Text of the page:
A new study in mice has shown that freezing cancer kills it in its place and also generates an immune response that helps stop the cancer's spread.
A research team, led by Michael Sabel, associate professor of surgery at the University of Michigan Medical School, looked at two different cryoablation techniques, which both involve applying a cold probe to a tumor to freeze it. The study was done in mice with breast cancer.
One method involves freezing the tumor rapidly, in about 30 seconds; the other freezes the tumor slowly, taking a few minutes. Results from the cryoablation were compared to results from mice whose tumors were removed with surgery.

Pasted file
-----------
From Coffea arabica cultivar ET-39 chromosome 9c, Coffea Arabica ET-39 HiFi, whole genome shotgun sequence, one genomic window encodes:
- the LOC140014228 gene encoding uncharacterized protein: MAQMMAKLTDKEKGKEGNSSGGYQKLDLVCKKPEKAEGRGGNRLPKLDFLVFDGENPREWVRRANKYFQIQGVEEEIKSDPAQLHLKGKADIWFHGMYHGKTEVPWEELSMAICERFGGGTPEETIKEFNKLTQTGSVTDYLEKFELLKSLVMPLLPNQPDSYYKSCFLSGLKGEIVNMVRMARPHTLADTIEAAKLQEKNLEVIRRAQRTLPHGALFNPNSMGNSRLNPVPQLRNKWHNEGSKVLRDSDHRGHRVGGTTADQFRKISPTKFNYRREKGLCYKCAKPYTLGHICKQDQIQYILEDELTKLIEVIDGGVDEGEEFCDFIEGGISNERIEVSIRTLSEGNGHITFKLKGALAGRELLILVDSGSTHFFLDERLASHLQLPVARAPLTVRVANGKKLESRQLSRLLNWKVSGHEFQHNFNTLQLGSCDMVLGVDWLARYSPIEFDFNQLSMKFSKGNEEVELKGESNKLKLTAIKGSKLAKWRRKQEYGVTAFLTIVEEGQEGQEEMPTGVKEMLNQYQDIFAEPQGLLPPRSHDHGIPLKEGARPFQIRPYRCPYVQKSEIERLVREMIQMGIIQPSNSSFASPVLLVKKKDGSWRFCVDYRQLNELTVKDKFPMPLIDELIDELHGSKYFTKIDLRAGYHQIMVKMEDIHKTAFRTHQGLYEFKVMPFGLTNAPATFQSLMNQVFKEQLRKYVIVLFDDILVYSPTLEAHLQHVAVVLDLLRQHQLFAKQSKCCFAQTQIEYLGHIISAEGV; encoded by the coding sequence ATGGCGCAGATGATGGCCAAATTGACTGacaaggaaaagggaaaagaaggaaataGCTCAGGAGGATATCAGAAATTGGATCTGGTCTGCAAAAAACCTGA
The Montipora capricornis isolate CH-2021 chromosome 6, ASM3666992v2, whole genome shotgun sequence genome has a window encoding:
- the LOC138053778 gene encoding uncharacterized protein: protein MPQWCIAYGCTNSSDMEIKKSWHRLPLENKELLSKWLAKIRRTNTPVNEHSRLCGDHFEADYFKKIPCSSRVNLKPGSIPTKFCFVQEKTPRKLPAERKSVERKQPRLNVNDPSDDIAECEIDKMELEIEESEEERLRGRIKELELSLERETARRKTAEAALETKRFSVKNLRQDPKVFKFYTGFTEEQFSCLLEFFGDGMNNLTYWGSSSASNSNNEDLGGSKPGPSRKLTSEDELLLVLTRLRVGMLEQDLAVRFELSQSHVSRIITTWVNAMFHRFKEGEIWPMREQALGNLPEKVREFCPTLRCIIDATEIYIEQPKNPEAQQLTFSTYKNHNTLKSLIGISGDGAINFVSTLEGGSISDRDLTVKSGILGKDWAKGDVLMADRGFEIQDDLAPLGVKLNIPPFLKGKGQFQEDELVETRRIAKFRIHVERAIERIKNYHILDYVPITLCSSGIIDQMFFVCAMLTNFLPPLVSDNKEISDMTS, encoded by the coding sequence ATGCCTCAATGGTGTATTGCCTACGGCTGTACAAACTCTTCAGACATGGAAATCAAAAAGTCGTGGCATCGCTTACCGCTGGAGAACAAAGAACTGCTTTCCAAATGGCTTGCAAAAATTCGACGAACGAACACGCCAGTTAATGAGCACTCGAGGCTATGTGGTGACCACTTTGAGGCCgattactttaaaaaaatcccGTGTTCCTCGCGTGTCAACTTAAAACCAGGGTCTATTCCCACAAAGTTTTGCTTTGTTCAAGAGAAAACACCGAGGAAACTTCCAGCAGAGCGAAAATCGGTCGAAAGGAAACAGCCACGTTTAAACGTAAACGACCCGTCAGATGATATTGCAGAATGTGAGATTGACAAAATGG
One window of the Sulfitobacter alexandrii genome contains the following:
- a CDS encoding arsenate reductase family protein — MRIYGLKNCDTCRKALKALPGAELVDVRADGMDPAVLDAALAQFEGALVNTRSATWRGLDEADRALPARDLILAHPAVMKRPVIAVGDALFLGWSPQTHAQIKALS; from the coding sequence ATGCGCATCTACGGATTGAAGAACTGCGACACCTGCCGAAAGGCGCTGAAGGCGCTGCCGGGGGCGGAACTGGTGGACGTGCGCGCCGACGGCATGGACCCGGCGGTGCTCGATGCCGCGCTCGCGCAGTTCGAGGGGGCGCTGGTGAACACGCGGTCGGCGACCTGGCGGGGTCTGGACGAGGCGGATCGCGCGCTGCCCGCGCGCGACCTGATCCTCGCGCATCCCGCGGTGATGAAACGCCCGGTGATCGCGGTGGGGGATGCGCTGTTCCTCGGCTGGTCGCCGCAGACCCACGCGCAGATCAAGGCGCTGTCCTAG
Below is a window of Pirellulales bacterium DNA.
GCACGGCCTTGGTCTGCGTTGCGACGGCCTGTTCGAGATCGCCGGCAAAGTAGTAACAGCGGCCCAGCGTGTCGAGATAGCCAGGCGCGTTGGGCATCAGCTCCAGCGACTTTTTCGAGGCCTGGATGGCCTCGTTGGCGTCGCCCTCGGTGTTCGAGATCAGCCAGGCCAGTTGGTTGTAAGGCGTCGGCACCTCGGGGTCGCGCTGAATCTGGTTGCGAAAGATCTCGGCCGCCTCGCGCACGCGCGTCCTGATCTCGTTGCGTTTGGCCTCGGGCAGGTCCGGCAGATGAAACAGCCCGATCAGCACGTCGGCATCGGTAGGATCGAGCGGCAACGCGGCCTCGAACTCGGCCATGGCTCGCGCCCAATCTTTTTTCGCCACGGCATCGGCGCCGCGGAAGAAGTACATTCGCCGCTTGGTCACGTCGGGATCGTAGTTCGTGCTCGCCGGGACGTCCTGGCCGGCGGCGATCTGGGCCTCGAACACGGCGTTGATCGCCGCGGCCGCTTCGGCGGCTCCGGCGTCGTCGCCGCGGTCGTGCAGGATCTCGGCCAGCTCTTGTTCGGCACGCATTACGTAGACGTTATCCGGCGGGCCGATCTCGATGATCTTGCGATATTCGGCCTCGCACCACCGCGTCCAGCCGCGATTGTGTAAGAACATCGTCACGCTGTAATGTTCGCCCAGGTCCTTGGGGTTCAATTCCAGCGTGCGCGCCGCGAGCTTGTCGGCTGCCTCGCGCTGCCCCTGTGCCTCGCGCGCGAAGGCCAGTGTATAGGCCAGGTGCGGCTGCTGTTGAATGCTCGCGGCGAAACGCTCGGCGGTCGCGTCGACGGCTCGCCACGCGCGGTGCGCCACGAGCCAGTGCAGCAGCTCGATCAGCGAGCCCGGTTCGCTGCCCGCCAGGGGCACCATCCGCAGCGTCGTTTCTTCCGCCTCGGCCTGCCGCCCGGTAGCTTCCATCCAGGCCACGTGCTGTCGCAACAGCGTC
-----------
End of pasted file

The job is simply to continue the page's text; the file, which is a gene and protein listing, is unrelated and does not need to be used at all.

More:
Both cryoablation techniques successfully killed the breast tumor. The mice treated with the rapid freeze had fewer tumors that spread to the lungs and improved survival compared to mice treated with surgery alone or mice treated with the slower freezing technique.
The study showed that the benefit from the rapid freezing is likely due to changes in the immune system that help to kill the tumor. Freezing with the slower technique appeared to make the immune system not as able to kill the tumor.
Based on these results from mice, researchers are now conducting a clinical trial using cryoablation in patients with breast cancer. The study appears online in Annals of Surgical Oncology.